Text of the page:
Making smart preparation for renewal of your lease

If you own a business or are otherwise largely responsible for your company’s financial performance, it is vital to understand the terms of your commercial lease agreement. Is your lease NNN or modified gross? Who is responsible for fixing your heater or air conditioner if it breaks? Could you be in default of your lease for not having maintained a service contract on that heater or air conditioner? There are many important terms in your lease, but probably the most important is also the simplest: the expiration date. Do you have an option to renew? Is there a stated rental rate for your renewal, and when must you exercise that option? How does the rent you’re paying compare to the somewhat nebulous “market rate”? Here is a brief overview of the lease renewal process.

How does the process start? It starts with knowing and setting a reminder for key dates in the lease. If you have an option to renew, it will likely state the timing involved in exercising the option, typically 3 to 6 months prior to the end of the term. Set your reminder for at least three months before you must give notice to your landlord. That means that if you have to exercise your renewal option six months prior to lease expiration; you should begin this process at least nine months before the termination date. It’s unlikely your landlord will notify you when your option is about to expire, particularly if you have a right to extend at a rental rate that is less than the market rate … which brings us to No. 2.

How does your rent compare to “market rent”? You need to ask this question even if you have an option at a stated rate or if the lease reads something to the effect of “rent shall be market rate, but in no event less than $_____.” The rent can always go down when the term is up — if you have a right to leave, you have a right to negotiate. This is where the research begins. Obviously you have to reasonably determine what a market rate is in order to compare the two. You can call around to similar properties (or search online) to see what their asking rents are, but sometimes there will be a significant difference between the “asking rent” and the “actual rent,” and even beyond that, there can be a big difference between the rent a landlord will give a new tenant vs. the rent they will give a renewing tenant. Getting this information can be a bit more complicated, as you’ll have to call around directly to tenants. Landlords and their brokers typically will not volunteer this information. Conversely, and advisably, you can engage a commercial broker to represent you as a broker will have easier access to the information above. If you used a broker to represent you when initially leasing the space, calling them is good place to start; otherwise this is a service that any good commercial real estate brokerage can provide. There should not be any cost to you as broker fees are typically paid by the landlord.

Do you want to renew where you are or consider relocating? Is your current space going to allow for your growth projections over the next three to five years? Is it in the right location? Could you save money by downsizing or going to a more economical building? These are the questions to ponder as you determine whether to stay or go. Regardless of your desire to relocate or not, as in any negotiation, your viable alternative options, or the appearance of such, will largely determine your negotiating power. Whether you truly intend to move or not, you need to know where else you could go if your landlord doesn’t play ball. This is closely related to the research above. Beware of bluffing too much if you don’t actually intend to follow through on a relocation. The market is picking up a bit and you don’t necessarily know the cards the landlord is holding. He may think he can get a higher rent by replacing you. A savvy broker will be able to advise you if the market for your space is getting too hot to expect the landlord to bend to your will.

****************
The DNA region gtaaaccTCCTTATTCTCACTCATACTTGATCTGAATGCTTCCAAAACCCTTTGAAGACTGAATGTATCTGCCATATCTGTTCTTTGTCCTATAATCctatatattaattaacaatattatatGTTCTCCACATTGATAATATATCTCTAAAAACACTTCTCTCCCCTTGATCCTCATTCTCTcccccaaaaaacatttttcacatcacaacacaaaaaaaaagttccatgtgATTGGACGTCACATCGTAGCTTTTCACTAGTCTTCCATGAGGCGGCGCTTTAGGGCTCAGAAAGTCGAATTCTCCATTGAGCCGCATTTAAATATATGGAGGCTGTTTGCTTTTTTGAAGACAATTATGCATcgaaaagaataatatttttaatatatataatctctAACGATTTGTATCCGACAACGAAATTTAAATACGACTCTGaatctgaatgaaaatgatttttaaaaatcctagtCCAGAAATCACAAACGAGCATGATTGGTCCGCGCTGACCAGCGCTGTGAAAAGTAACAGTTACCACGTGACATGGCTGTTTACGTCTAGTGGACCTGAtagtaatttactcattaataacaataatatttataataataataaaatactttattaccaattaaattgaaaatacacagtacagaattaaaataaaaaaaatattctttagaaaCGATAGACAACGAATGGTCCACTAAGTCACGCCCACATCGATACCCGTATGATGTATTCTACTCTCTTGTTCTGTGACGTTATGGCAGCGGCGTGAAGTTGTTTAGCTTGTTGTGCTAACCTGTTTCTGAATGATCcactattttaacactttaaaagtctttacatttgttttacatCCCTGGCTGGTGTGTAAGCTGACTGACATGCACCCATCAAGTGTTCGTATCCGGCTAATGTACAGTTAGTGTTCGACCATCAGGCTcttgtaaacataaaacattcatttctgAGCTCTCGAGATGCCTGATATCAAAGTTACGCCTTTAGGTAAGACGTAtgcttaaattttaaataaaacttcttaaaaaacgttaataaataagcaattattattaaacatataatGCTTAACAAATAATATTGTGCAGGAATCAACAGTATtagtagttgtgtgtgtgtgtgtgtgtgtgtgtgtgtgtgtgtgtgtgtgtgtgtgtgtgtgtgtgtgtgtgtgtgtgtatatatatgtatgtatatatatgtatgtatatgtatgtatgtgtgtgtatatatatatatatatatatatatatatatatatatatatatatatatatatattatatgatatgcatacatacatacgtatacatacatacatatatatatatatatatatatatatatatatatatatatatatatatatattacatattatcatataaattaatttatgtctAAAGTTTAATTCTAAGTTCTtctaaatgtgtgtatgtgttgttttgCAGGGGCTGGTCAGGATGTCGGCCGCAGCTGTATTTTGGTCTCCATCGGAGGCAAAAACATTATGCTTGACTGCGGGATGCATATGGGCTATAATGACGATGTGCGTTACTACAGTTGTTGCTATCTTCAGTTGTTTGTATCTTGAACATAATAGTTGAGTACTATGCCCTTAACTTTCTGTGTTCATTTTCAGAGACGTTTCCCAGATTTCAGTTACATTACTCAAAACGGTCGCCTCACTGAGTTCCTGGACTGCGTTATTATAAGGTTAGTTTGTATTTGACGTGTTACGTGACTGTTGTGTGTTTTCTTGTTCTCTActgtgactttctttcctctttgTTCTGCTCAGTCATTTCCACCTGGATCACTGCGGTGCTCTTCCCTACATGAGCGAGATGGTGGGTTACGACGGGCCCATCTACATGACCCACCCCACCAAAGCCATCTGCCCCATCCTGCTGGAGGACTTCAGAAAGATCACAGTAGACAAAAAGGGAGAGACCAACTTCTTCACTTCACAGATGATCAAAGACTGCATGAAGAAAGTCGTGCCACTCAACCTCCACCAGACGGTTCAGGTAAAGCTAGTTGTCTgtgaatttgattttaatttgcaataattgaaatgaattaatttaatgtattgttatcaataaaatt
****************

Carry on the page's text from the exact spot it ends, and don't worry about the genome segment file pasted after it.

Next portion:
If you stay, the process is fairly straightforward once the economic terms are negotiated. While it’s never a bad idea to engage your attorney, you already did your homework on the lease document the first time around, now it’s typically a one page addendum that states “everything in the lease stays the same except …”

If you go, the process will take some time, which is one reason why it’s important to give yourself plenty of time to evaluate the situation, determine the right course of action, and follow through. Identifying space, negotiating a deal, reviewing the lease, and performing necessary construction can be a complicated and lengthy process. Try to allow six months for this at a minimum. Give yourself more lead time if you know the tenant improvements you need will be extensive, if you have very specific space requirements that may be difficult to find or if you intend to purchase a property.

I wish you all continued success. With the collective efforts of our business community, life in Northern Nevada will only continue to improve!

Adam Wexelblatt is a senior associate in the industrial and investments group at Colliers International. Contact him at 775-823-6630, or


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